Romans 14:1-12 (NRSV)
Chapter 14Welcome those who are weak in faith, but not for the purpose of quarreling over opinions. Verse 2Some believe in eating anything, while the weak eat only vegetables. Verse 3Those who eat must not despise those who abstain, and those who abstain must not pass judgment on those who eat; for God has welcomed them. Verse 4Who are you to pass judgment on servants of another? It is before their own lord that they stand or fall. And they will be upheld, for the Lord is able to make them stand. Verse 5Some judge one day to be better than another, while others judge all days to be alike. Let all be fully convinced in their own minds. Verse 6Those who observe the day, observe it in honor of the Lord. Also those who eat, eat in honor of the Lord, since they give thanks to God; while those who abstain, abstain in honor of the Lord and give thanks to God. Verse 7We do not live to ourselves, and we do not die to ourselves. Verse 8If we live, we live to the Lord, and if we die, we die to the Lord; so then, whether we live or whether we die, we are the Lord's. Verse 9For to this end Christ died and lived again, so that he might be Lord of both the dead and the living. Verse 10Why do you pass judgment on your brother or sister? Or you, why do you despise your brother or sister? For we will all stand before the judgment seat of God. Verse 11For it is written, "As I live, says the Lord, every knee shall bow to me, and every tongue shall give praise to God." Verse 12So then, each of us will be accountable to God.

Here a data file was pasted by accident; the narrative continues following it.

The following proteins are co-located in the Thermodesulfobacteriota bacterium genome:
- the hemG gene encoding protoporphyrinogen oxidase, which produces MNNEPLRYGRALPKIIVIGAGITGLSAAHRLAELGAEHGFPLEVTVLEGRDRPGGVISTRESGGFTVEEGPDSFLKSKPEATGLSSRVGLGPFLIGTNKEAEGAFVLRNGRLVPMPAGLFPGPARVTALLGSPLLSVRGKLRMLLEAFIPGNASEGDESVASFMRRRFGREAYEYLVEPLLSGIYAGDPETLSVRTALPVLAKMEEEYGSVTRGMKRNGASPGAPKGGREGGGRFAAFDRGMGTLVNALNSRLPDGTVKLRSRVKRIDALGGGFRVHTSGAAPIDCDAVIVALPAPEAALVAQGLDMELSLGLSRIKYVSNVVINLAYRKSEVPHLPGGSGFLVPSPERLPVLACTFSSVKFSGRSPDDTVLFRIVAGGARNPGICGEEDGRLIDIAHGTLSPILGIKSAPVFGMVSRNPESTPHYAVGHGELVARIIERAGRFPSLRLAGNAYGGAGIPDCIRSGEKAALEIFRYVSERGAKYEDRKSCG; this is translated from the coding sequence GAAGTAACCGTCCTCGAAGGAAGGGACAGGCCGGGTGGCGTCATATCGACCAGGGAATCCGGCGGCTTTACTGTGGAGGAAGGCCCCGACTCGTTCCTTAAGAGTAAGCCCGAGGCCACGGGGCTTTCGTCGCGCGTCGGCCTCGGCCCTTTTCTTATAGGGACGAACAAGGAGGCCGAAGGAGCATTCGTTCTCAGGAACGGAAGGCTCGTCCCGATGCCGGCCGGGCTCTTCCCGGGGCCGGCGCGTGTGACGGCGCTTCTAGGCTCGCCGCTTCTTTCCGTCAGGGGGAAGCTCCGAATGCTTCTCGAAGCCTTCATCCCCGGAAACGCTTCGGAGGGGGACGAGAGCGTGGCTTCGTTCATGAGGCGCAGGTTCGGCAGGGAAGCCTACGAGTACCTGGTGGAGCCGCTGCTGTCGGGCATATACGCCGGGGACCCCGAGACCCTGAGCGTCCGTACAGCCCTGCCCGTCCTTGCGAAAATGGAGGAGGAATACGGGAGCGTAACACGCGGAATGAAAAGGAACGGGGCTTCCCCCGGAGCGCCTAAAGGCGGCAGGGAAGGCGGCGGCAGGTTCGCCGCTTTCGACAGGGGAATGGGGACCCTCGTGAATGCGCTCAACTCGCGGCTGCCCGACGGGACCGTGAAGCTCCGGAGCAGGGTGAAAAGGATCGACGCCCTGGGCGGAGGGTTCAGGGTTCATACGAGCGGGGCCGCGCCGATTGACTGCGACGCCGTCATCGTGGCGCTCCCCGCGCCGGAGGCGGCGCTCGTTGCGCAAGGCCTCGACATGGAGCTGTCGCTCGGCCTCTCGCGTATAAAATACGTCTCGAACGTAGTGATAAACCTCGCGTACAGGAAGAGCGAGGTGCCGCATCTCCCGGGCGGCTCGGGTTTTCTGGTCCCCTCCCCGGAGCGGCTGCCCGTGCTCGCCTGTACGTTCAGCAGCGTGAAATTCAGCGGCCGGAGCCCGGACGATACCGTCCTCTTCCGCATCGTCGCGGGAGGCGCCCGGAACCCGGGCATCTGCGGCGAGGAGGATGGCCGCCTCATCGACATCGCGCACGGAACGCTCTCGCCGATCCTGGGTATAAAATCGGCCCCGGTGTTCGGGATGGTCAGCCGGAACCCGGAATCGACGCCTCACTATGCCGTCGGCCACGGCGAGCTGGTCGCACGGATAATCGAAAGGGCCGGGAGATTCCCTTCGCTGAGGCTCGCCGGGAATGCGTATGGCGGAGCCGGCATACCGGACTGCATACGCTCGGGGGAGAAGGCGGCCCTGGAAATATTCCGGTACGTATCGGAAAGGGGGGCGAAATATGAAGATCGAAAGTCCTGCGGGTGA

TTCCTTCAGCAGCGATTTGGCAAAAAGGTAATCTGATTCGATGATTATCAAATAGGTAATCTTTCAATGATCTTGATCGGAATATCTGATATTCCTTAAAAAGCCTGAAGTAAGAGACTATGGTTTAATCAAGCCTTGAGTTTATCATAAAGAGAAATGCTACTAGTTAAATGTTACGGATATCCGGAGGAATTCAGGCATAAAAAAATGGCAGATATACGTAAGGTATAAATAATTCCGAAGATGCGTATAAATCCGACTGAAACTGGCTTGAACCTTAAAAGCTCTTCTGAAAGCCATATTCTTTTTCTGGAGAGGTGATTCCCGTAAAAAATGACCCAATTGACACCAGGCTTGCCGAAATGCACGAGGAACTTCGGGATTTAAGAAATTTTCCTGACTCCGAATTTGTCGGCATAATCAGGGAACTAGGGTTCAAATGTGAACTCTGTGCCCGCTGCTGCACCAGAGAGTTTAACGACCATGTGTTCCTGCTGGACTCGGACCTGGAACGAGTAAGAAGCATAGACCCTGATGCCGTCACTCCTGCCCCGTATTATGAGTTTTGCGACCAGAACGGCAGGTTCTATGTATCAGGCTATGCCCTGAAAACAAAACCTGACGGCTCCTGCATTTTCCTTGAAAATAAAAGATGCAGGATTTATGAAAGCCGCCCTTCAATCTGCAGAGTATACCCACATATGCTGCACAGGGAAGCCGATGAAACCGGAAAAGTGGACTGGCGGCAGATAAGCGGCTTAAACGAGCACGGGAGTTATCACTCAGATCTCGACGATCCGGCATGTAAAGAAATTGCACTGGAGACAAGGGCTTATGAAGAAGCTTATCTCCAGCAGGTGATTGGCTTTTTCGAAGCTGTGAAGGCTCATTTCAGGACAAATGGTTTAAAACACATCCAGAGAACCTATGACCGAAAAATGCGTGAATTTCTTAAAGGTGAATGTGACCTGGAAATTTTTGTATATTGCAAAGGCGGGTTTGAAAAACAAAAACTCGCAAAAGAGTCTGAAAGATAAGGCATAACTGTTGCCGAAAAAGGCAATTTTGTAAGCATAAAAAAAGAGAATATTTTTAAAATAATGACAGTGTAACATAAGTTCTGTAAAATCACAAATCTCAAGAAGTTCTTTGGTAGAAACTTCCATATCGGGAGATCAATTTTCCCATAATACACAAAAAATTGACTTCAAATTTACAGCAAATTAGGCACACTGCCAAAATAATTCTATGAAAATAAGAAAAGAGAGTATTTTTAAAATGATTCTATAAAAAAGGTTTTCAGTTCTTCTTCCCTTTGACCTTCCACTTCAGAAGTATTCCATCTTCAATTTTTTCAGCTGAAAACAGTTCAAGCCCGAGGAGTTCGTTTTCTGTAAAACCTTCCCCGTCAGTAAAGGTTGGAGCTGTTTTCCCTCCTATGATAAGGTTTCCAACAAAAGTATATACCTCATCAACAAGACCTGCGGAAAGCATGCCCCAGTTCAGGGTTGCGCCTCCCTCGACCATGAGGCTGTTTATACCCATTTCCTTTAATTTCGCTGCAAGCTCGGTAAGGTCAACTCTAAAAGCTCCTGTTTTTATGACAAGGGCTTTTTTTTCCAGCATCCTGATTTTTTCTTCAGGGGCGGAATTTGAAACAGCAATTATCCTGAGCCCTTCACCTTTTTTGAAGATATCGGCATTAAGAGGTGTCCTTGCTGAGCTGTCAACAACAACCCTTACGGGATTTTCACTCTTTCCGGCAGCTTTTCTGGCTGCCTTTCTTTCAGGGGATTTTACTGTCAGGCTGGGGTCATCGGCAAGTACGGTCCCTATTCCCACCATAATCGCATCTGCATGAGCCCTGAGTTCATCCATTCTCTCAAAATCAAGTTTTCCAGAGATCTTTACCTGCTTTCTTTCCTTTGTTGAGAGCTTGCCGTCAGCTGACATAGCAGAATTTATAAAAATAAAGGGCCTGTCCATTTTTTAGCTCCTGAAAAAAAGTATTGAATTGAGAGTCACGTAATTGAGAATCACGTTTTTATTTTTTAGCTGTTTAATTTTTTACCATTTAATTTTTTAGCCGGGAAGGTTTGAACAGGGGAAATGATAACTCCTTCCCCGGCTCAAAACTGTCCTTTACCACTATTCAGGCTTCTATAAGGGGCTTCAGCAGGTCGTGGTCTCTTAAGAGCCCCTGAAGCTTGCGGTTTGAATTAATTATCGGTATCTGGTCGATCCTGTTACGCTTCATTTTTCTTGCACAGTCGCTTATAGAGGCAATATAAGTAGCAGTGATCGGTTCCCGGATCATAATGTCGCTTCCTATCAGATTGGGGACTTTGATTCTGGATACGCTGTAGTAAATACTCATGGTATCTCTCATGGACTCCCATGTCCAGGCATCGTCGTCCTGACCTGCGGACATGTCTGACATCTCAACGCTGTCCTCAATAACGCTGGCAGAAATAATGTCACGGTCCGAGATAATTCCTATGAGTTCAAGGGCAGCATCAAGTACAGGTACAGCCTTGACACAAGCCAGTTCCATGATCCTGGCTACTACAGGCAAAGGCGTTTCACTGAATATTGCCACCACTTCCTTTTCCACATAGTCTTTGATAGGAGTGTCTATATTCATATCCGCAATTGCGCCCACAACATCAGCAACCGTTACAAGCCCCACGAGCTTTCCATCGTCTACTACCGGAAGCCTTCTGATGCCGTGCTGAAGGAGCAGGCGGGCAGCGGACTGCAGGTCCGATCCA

The Apostle Paul had earlier written to the Christians of Galatia that in Christ we have been freed from the bonds of the law and the curse of the law. (Gal 3:24). Now he tells the Romans this does not mean that we are free to follow our every whim and desire, but rather as servants of Christ, our purpose is to live with a deep sense of gratitude and to serve others with love and care. Martin Luther put it this way in his treatise on Christian freedom: “A Christian is a perfectly free lord of all subject to none. A Christian is a perfectly dutiful servant of all, subject to all” (The Freedom of the Christian,” 1520). We can certainly bask in the freedom that has been made possible for us by Christ but not flaunt it if doing so may offend other Christians who are struggling to discern appropriate behavior that they believe brings glory to Christ.
Spirit of Christ, guide and empower us to be loving servants rather than spiritual show-offs. Amen.